In the further processing of glass there is plenty of use for hot-gas jets. The jets are capable of providing a good heat transfer coefficient, a heat transfer nearly independent of emissivity, effective heat localization, a gas support and non-contacting press bending. Thus, the applications are abundant. However, production of appropriate hot-gas jets involves problems as well. First of all, it is difficult to fabricate an extensive, orificed shaping surface of a desired configuration which retains its shape accurately at a rising temperature. In practice, this means that a mould or the like must be made of a ceramic-based material, whereby the thermal expansion remains low if necessary. Other materials, especially metals, have too high a thermal expansion for controlling the situation as temperature of the mould rises close to a glass softening temperature (630° C.). On the other hand, the use of ceramics is rather expensive and the working of ceramics creates more problems. If, after all, a mould provided with orifices is obtained, there will be another problem: escape of the air blown through the mould orifices in between mould and glass. It has happened in practice that the air escaping from between glass and a bending mould causes intensification of heat transfer in undesired areas, whereby e.g. the bending of glass is poorly controllable. In addition, the escaping air disturbs effective the inflow blast and the system goes out of balance. This problem is resolved by providing the gas with a controlled escape which is best designed by making inlet or outlet orifices parallel to the blasting orifices, the design being referred to as double channeling. Setting up a double channeling has caused major problems in terms of unreasonably high expenses or it has not been possible to build a desired channel system at all e.g. in connection of curved-surface bending moulds.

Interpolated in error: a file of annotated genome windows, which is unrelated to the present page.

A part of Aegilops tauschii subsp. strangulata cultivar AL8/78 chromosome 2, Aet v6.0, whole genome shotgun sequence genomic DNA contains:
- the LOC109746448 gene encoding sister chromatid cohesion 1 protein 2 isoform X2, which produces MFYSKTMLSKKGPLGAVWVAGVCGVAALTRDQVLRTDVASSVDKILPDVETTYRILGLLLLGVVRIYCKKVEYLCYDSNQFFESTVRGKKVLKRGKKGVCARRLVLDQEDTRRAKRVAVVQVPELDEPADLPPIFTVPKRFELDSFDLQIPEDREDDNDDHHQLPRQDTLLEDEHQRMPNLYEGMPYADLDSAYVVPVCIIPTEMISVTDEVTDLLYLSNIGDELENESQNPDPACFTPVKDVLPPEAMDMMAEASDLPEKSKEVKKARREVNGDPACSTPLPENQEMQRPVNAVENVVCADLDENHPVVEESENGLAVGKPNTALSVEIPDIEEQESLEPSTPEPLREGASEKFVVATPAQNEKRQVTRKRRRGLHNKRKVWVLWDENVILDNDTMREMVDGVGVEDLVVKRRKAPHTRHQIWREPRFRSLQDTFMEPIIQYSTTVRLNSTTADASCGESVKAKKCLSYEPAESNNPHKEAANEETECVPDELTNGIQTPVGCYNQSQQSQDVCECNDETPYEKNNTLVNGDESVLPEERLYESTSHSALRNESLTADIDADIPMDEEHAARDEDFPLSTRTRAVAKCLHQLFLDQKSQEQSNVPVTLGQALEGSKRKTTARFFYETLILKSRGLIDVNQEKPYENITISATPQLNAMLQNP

With modern technology it is possible to design a ceramic mould which is only provided with either a suction or blasting channel system. One practical approach is to drill holes through an entire plate-like mould, whereby a positive or negative pressure must be generated over the entire mould. A problem here is how to make a joint between the mould-entering channel and and the mould itself. Another problem is the actual drilling. This is particularly problematic whenever the question is about major surfaces, whereby the plate becomes very thick and the drilling will be deep and accuracy is easily disturbed.